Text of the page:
CONSTITUTIVE MODELLING FOR ANISOTROPIC HARDENING BEHAVIOR WITH APPLICATIONS TO COHESIONLESS SOILS (INDUCED, KINEMATIC, NON-ASSOCIATIVENESS).
KeywordsSoils -- Plastic properties.
Elastoplasticity -- Mathematical models.
Soil mechanics -- Mathematical models.
AdvisorDesai, C. S.
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PublisherThe University of Arizona.
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AbstractA constitutive model based on rate-independent elastoplasticity concepts is developed to simulate the behavior of geologic materials under arbitrary three-dimensional stress paths, stress reversals and cyclic loading. The model accounts for the various factors such as friction, stress path, stress history, induced anisotropy and initial anisotropy that influence the behavior of geologic materials. A hierarchical approach is adapted whereby models of progressively increasing sophistication are developed from a basic isotropic-hardening associative model. The influence of the above factors is captured by modifying the basic model for anisotropic (kinematic) hardening and deviation from normality (nonassociativeness). Both anisotropic hardening and deviation from normality are incorporated by introducing into the formulation a second order tensor whose evolution is governed by the level of induced anisotropy in the material. In the stress-space this formulation may be interpreted as a translating potential surface Q that moves in a fixed field of isotropic yield surfaces. The location of the translating surface in the stress-space, at any stage of the deformation, is given by the 'induced anisotropy' tensor. A measure to represent the level of induced anisotropy in the material is defined. The validity of this representation is investigated based on a series of special stress path tests in the cubical triaxial device on samples of Leighton Buzzard sand. The significant parameters of the models are defined and determined for three sands based on results of conventional laboratory test results. The model is verified with respect to laboratory multiaxial test data under various paths of loading, unloading, reloading and cyclic loading.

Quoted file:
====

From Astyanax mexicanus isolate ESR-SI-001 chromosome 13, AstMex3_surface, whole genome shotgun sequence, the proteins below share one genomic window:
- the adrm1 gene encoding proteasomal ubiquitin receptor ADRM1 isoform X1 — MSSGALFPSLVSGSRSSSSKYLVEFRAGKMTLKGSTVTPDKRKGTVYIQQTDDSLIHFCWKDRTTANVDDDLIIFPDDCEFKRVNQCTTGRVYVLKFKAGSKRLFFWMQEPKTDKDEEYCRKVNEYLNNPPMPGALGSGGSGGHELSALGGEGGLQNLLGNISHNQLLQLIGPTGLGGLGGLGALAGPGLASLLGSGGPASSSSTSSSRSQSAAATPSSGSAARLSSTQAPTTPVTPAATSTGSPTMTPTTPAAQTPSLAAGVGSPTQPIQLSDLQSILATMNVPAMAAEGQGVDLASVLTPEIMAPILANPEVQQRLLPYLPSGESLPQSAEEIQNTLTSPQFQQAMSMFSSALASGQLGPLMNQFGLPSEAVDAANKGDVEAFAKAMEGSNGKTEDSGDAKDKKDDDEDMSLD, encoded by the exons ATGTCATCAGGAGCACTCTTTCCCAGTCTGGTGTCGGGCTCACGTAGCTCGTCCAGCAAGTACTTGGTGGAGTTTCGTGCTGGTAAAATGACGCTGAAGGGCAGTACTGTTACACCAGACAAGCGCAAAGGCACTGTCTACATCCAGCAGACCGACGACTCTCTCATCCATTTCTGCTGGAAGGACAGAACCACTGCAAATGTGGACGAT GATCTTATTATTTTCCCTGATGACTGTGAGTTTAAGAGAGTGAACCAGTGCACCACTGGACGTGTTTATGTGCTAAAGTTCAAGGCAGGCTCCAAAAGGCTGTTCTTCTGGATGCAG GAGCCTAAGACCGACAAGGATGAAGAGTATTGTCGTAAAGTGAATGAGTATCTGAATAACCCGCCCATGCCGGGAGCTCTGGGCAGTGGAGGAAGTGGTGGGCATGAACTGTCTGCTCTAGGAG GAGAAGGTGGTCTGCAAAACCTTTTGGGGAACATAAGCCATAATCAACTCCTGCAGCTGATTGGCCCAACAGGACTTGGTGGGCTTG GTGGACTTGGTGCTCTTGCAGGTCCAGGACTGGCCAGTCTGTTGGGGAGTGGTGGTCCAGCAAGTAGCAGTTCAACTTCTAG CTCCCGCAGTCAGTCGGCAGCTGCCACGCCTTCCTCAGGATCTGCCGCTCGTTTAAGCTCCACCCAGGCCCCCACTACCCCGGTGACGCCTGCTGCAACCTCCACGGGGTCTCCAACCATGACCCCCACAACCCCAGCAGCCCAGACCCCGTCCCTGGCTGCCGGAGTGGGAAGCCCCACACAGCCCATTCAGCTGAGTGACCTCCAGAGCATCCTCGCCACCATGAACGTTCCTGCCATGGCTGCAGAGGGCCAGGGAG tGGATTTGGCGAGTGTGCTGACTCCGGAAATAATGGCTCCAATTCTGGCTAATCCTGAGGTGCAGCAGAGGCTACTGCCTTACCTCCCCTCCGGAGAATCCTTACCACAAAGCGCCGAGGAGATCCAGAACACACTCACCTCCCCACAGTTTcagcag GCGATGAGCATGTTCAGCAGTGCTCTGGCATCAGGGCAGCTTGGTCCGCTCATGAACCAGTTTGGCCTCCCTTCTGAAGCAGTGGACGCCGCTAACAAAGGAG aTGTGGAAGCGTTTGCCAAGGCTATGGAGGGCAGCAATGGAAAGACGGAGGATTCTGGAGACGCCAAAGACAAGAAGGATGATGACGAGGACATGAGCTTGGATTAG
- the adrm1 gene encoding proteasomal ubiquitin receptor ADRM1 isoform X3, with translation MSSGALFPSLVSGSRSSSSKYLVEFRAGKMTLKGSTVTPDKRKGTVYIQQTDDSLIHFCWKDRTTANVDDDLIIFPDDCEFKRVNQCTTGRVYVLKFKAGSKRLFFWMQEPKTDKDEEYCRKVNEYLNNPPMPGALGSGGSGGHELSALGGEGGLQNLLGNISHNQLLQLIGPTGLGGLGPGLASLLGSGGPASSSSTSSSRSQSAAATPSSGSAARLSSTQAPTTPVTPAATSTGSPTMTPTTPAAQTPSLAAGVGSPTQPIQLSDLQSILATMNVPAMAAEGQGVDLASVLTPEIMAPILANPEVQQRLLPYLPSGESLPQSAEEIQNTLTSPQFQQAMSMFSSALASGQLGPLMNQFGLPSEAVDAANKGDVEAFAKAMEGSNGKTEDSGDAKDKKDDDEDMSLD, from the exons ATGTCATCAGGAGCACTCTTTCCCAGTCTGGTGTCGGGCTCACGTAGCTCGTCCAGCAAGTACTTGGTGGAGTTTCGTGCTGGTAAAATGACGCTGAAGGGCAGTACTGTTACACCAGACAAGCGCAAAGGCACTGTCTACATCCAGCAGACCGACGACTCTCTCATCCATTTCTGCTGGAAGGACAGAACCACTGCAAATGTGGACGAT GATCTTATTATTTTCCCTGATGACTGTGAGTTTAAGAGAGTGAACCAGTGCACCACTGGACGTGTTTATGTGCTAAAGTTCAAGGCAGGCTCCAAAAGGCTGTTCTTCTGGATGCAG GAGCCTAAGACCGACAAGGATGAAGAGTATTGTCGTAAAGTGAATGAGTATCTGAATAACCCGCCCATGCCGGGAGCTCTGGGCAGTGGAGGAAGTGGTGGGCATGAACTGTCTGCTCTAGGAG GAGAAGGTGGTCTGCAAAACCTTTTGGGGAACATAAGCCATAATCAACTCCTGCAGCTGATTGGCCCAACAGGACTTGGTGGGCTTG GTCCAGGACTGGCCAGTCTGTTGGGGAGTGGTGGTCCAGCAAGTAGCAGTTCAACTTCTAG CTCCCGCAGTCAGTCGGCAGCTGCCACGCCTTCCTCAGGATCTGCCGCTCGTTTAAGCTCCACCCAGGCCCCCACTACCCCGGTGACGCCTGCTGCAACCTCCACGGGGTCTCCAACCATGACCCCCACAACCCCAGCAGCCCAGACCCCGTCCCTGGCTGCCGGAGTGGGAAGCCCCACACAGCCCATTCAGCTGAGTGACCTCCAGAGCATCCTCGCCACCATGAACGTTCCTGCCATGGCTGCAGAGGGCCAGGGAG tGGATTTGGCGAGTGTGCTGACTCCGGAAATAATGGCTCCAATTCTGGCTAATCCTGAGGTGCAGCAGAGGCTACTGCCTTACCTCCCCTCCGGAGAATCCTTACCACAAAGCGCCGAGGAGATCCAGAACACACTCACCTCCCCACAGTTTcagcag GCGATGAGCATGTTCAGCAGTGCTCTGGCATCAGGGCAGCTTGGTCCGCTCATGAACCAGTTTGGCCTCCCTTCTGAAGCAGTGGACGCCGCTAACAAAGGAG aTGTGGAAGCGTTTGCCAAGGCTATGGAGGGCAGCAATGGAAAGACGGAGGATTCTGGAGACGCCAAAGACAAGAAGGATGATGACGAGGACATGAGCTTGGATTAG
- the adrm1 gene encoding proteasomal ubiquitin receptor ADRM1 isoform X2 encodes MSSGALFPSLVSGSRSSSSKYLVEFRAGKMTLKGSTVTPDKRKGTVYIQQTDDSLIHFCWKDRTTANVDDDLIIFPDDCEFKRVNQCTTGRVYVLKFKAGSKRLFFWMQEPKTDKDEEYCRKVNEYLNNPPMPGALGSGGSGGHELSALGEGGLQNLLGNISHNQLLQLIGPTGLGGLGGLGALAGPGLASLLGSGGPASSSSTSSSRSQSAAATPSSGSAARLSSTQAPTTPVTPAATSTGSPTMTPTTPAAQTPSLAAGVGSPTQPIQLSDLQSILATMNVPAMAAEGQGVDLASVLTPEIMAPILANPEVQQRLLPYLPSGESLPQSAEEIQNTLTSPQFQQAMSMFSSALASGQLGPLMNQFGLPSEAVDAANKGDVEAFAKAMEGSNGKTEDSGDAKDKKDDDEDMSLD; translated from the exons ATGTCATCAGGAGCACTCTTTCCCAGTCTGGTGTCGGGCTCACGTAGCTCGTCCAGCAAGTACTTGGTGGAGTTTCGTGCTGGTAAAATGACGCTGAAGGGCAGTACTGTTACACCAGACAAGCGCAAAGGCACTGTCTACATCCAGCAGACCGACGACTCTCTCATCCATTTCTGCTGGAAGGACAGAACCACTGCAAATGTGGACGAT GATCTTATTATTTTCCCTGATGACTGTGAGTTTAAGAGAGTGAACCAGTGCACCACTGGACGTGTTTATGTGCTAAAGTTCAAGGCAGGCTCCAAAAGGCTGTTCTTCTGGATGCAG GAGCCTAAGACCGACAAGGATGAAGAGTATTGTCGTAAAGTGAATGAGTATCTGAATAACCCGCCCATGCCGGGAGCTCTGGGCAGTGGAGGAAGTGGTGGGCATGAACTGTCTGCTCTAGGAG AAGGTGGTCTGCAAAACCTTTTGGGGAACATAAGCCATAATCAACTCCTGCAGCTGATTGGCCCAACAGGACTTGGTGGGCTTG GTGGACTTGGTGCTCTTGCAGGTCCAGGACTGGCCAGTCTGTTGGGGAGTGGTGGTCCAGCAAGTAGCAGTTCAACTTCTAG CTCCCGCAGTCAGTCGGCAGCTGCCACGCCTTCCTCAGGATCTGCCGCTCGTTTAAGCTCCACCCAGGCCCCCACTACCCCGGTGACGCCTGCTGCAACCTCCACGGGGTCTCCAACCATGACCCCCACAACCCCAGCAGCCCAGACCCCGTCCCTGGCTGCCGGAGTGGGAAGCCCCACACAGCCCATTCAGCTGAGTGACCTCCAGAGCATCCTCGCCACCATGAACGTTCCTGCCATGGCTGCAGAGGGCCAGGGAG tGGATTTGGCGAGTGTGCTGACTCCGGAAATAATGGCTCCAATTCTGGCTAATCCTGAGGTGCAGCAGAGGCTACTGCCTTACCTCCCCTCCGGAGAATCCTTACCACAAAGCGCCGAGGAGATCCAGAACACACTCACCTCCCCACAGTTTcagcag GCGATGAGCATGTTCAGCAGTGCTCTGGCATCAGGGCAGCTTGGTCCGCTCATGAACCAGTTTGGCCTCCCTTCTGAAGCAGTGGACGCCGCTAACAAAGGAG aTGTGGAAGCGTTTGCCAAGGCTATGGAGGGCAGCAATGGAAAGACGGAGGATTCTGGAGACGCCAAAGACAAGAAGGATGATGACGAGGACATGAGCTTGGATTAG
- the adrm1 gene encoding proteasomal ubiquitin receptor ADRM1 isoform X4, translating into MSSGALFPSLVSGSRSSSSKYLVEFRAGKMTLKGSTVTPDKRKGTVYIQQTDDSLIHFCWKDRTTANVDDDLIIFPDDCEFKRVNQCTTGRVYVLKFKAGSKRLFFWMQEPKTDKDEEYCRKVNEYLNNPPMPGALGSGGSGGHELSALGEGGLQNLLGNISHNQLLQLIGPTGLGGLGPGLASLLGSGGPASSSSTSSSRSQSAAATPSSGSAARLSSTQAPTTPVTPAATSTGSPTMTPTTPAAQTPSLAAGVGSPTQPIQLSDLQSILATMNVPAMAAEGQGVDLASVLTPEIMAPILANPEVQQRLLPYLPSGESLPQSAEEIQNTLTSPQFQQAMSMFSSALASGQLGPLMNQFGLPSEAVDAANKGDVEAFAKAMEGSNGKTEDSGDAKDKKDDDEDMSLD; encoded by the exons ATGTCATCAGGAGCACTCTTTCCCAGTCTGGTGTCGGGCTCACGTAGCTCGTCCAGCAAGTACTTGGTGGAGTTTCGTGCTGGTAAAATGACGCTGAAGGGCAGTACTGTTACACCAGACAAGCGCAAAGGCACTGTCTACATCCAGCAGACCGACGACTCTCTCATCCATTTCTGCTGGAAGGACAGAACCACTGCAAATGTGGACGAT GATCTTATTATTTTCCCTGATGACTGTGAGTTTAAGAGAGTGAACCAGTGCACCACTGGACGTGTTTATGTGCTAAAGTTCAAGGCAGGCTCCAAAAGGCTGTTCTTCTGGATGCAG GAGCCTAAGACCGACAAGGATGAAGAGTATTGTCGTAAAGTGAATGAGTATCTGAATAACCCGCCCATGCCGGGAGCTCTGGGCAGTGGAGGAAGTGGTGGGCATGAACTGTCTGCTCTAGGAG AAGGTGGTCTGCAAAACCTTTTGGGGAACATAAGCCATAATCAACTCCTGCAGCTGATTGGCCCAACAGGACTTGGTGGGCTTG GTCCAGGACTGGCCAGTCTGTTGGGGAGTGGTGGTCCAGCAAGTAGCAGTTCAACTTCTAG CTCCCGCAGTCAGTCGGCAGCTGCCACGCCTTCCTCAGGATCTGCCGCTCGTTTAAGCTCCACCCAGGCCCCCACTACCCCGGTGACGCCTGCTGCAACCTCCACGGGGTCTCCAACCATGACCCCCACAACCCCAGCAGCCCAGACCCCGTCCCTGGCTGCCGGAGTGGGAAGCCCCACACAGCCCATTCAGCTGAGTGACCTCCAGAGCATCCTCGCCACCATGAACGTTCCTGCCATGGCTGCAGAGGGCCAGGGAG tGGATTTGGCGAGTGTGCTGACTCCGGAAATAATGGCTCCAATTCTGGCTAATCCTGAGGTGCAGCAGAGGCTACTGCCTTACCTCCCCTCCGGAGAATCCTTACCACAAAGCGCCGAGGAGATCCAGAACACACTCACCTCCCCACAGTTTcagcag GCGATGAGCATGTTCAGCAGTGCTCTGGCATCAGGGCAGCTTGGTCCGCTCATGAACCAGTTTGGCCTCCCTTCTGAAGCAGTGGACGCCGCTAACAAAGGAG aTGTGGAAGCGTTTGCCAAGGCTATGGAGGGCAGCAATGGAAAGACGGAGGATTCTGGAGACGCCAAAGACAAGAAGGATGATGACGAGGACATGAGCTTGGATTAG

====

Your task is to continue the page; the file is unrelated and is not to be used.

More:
Degree ProgramCivil Engineering and Engineering Mechanics